View Full Version : suzuki gsx1200y - tune for new pods

31st March 2006, 22:05
i have taken the airbox out of my 2001 1200 and put in 4 K&N filters.
now it needs a tune! the only way to learn is by doing!

any hints?

any other not-to-expensive upgrades?


31st March 2006, 22:23
Go on www.banditsrus.com fast Larry's bandit faqs

There is a table with various jetting options for different set ups.

Except I can't seem to get on the site for several weeks

1st April 2006, 08:24
Bandits have different carbs and different cams to the 1200y - so I doubt whether following recommendations for them will help.

I have a 1200y, and I have replaced the standard filter with the one for the 750Y - which doesn't have the tube blanking-off half of the element area (why did they do that?). It is much less restrictive than the standard, but probably not as "free" as a K&N. I am still using the standard exhaust.

The jetting mods I have done are as follows:
Standard (92) main jets replaced with 105s (You can buy 105s but I managed to buy a 1.05mm drill from and engineering supplies store and drilled my standard jets out).
Standard needle replaced with the needle for the 750Y (n2nq). It has the same length and taper as the standard but the untapered section is slightly smaller diameter (which means its richer). These can be obtained by your Suzuki dealer (about 3 weeks from Japan). Part#13383-26EAO.
Mixture screws set at 3 turns out.

The set-up above has resulted in better throttle response, more mid-range and more top-end without sacrificing any of the original smoothness or driveability. An added bonus is that I am also getting about a 15% increase in fuel efficiency!

With the K&Ns I would probably try using 110 mains (I'm going to try them next time I have the carbs off - might be awhile thou, I'm sick of fiddling with it at the mo).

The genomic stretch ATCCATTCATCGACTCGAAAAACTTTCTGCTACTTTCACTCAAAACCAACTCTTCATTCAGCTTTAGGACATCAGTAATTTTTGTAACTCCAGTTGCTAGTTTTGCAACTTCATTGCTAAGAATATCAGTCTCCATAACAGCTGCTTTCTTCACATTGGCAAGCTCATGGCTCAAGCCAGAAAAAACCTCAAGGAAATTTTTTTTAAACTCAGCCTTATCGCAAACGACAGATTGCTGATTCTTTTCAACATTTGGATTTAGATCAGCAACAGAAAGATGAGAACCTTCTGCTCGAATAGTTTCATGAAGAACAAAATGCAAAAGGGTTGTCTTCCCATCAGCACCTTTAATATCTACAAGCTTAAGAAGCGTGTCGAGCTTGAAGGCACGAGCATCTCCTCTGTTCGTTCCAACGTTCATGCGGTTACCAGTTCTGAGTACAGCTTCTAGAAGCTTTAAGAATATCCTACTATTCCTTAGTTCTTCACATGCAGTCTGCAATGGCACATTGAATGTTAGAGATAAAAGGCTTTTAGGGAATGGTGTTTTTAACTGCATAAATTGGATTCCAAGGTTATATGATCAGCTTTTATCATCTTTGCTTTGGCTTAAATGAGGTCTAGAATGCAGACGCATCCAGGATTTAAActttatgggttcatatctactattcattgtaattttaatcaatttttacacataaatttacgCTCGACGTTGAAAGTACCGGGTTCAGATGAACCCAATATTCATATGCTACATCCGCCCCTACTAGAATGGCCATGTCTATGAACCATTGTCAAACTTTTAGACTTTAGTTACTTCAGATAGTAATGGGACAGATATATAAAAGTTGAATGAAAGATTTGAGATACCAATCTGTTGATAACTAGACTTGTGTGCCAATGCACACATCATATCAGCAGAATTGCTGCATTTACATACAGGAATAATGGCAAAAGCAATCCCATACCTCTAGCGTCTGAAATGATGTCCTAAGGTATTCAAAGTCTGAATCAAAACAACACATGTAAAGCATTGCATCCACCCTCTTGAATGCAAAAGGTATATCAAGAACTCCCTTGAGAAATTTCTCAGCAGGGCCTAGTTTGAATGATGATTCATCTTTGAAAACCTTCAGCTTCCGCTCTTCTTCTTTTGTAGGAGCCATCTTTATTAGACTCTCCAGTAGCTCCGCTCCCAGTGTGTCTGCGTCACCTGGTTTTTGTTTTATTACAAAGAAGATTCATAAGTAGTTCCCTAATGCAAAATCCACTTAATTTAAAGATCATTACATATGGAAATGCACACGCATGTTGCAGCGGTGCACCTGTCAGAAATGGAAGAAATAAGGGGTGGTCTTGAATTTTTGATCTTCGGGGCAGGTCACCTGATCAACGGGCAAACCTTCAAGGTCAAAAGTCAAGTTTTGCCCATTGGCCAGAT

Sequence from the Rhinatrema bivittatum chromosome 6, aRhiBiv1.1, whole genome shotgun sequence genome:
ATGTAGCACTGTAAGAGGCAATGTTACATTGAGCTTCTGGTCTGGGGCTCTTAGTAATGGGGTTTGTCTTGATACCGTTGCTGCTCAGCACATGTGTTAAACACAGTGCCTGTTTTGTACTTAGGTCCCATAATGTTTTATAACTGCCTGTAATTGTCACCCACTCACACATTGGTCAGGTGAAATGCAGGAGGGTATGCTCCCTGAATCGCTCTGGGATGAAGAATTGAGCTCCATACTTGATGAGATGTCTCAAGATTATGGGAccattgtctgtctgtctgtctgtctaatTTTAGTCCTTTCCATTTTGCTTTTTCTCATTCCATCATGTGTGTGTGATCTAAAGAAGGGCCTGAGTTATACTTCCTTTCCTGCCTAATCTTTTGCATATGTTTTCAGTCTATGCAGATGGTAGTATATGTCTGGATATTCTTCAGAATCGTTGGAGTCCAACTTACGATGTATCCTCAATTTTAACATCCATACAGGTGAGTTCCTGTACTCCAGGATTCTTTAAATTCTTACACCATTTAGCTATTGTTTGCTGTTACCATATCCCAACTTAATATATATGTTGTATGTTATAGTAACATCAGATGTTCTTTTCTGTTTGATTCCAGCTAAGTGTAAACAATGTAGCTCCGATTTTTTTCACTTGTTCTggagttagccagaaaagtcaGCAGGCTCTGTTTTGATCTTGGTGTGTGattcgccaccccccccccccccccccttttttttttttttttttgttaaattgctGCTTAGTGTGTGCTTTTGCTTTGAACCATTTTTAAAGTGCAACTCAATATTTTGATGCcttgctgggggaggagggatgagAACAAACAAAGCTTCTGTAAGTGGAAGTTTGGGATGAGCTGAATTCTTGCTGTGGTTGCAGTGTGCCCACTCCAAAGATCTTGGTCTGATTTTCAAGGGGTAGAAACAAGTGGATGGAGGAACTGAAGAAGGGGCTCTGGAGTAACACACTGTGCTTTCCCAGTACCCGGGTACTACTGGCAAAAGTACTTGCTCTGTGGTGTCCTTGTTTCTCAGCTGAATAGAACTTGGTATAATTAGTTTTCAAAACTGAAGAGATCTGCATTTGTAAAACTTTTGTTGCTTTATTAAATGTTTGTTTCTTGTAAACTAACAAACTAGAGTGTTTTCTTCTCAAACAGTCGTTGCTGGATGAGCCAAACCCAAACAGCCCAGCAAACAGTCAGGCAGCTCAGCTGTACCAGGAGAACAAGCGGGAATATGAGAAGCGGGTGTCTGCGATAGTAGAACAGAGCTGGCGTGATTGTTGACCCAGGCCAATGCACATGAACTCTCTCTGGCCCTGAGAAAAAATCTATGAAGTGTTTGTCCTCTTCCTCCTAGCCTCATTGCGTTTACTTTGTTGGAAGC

1st April 2006, 14:30

A usefull guide I've had for a while - Emphasizes correct order of adjustments.

CV Carb Tuning

Follow steps in order....First, dial in:

1. Top end (full throttle / 7.5k to redline - Best Main Jet be selected before starting step 2!
Select Best Main Jet
To get the best, most even top end power (full throttle/after 7500 rpm), select the main jet that produces the highest top speed / pulls hardest at high rpm.
If the bike pulls harder at high rpm when cold and less hard when fully warmed up, the main jet is too large. Install a smaller main jet and retest until you find the main jet that pulls the hardest at high rpm when fully warmed up. This must be done first - before moving on to the other tuning ranges.

If the bike doesn't pull well at high rpm when cold and gets only slightly better when fully warmed up, the main jet is too small.
In order to properly tune the midrange and low rpm carburetion, THE MAIN JET MUST FIRST BE PROPERLY SELECTED after 10 to 15 minutes of hard use! Do not pay too much attention to the lowend richness when you are changing main jets - you still need to be using the main jets that produce the best power at high rpm. You will deal with the lowend / cruise later - after step 2.

2. Midrange (full throttle /5k-7k)
Select best needle clip position
To get the best power at full throttle / 5k-7k rpm, after you have already selected the best main jet.
If the engine pulls better on a full throttle roll-on starting at <3k, when cool but soft when at full operating temperature, it is too rich in the midrange and the needle should be lowered.
If the engine pulls better when fully warmed up but still not great between 5k-7k, try raising the needle to richen 5k-7k.
If the engine pulls equally well between 5k-7k when cooler as compared to fully warmed up, the needle height is probably properly set.
Do not pay too much attention to the lowend richness when you are changing needle clip positions - you still need to be using the clip position that produces the best full throttle / 5k-7k power in conjunction with the main jets that produce the best power at high rpm. You will deal with the lowend / cruise next.

3. Low end (full throttle / 2k-3k)
Float height (AKA fuel level & how to..)
To get best lowend power, set float height so that the engine will accept full throttle in 2nd gear from 2.5k to 3k rpm at minimum.